Friday, November 02, 2007

Art Treasures in Manchester

Art Treasures in Manchester - 150 years on
catalogue of the exhibition at Manchester Art Gallery
Authors: Tristram Hunt and Victoria Whitfield

Publishers: Manchester Art Gallery Philip Wilson Publishers

The Autumn is a time when many major art fairs are held, however few would be able to compete with the one I went to see a glimpse of earlier this week when I visited "Art Treasures in Manchester - 150 years on" - the new exhibition at Manchester Art Gallery.

Despite my northern heritage, I was absolutely amazed to find that I knew absolutely nothing about the biggest art exhibition ever held in this country - in Manchester.

Shortly after the Great Exhibition at the Crystal Palace in 1851, a group of Mancunian businessmen decided that Manchester should have the largest temporary art exhibition ever held in the UK. It appears to have been an absolutely extraordinary event with 16,000 items on show and some 1.3 million visitors over the course of five months in 1857

Despite a critical lecture by Ruskin (who was greatly in favour of 'art as eternal beauty' rather than 'art as a temporary exhibition'), it apparently laid Manchester's Coketown image to rest and enabled a celebration of culture and a modern marriage between art and commerce.
Art Treasures in Manchester is a major exhibition that marks the 150th anniversary of the largest art show ever seen in Britain, Art Treasures of the United Kingdom. The original Art Treasures show, held in 1857 in Manchester, was an incredible achievement for the city and an extraordinary artistic event. This new exhibition tells its story.

Held at Old Trafford in a temporary glass pavilion on the scale of London's Crystal Palace, the original Art Treasures show featured over 16,000 exhibits including paintings, sculptures, photographs and decorative arts borrowed mainly from a range of private collections. It was opened by Prince Albert in May 1857 and was visited by over 1.3 million people; visitors included Queen Victoria, Charles Dickens, Alfred Lord Tennyson, Florence Nightingale and the French Emperor Louis Napoleon.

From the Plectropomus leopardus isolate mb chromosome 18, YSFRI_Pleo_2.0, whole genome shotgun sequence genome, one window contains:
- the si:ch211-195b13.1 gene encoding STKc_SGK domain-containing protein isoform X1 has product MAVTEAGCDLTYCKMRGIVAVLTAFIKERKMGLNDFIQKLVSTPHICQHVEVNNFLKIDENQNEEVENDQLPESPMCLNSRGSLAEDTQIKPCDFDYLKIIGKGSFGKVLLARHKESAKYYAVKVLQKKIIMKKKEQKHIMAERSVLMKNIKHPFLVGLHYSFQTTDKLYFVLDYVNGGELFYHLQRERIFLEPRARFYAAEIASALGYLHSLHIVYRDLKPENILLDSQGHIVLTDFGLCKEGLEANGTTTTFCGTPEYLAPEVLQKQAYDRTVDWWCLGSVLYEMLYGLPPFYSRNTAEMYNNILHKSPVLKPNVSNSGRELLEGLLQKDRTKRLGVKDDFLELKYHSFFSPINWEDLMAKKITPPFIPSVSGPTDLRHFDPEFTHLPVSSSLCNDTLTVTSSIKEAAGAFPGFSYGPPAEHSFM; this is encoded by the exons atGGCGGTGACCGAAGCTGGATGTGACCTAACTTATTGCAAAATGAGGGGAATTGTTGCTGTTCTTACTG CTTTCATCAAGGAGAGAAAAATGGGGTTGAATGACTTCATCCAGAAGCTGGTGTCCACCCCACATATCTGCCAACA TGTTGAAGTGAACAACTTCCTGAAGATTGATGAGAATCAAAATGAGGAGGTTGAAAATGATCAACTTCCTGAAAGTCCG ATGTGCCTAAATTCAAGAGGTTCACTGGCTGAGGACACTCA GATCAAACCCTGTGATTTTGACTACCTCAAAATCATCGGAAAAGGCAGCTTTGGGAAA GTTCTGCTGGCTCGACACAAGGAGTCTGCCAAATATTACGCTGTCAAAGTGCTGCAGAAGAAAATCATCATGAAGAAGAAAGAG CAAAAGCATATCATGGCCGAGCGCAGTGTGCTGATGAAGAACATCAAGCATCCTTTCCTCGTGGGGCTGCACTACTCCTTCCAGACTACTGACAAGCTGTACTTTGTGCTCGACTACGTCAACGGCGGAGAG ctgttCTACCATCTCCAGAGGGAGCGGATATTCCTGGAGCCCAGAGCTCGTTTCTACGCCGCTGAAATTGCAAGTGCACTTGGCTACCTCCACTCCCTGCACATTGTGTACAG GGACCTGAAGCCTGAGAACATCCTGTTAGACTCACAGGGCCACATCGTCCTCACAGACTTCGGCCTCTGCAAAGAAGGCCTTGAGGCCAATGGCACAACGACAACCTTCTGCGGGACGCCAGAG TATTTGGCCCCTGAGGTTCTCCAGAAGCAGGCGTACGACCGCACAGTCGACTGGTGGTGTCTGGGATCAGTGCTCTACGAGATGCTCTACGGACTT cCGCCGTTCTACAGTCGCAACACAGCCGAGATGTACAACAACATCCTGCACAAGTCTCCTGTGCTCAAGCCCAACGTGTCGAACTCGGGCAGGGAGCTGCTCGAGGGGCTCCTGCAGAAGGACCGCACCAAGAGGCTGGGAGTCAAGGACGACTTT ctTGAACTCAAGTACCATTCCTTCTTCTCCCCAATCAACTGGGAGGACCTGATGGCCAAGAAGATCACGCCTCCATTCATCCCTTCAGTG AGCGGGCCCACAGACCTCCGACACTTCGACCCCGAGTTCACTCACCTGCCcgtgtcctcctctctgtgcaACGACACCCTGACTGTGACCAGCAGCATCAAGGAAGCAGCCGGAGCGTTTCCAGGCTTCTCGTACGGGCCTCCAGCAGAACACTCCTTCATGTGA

Manchester Art Gallery Press Release
The exhibition comprises two halves. The first part is about Manchester in the first half of the nineteenth century and the development of the exhibition. The second half contains a small percentage of works from the original exhibition.

981 individual, institutional and corporate lenders contributed works of art to the original exhibition with the Royal Collection contributing the largest number - 94 works in total. Some statistics:
  • 1,173 paintings by Old Masters - including 39 by Rubens, 33 by raphael, 30 by Titian and 28 by Rembrandt
  • 386 British portraits
  • works by UK artists were almost all confined to the Modern Paintings Section and included 24 paintings by Turner
  • the Soulages collection of 749 decorative objects which now forms part of the V&A Collection
  • 160 sculptures
  • 1500 engravings
  • 500 miniatures
  • 260 drawings
  • 969 watercolours
  • 597 photographs
  • and 63 architectural drawings.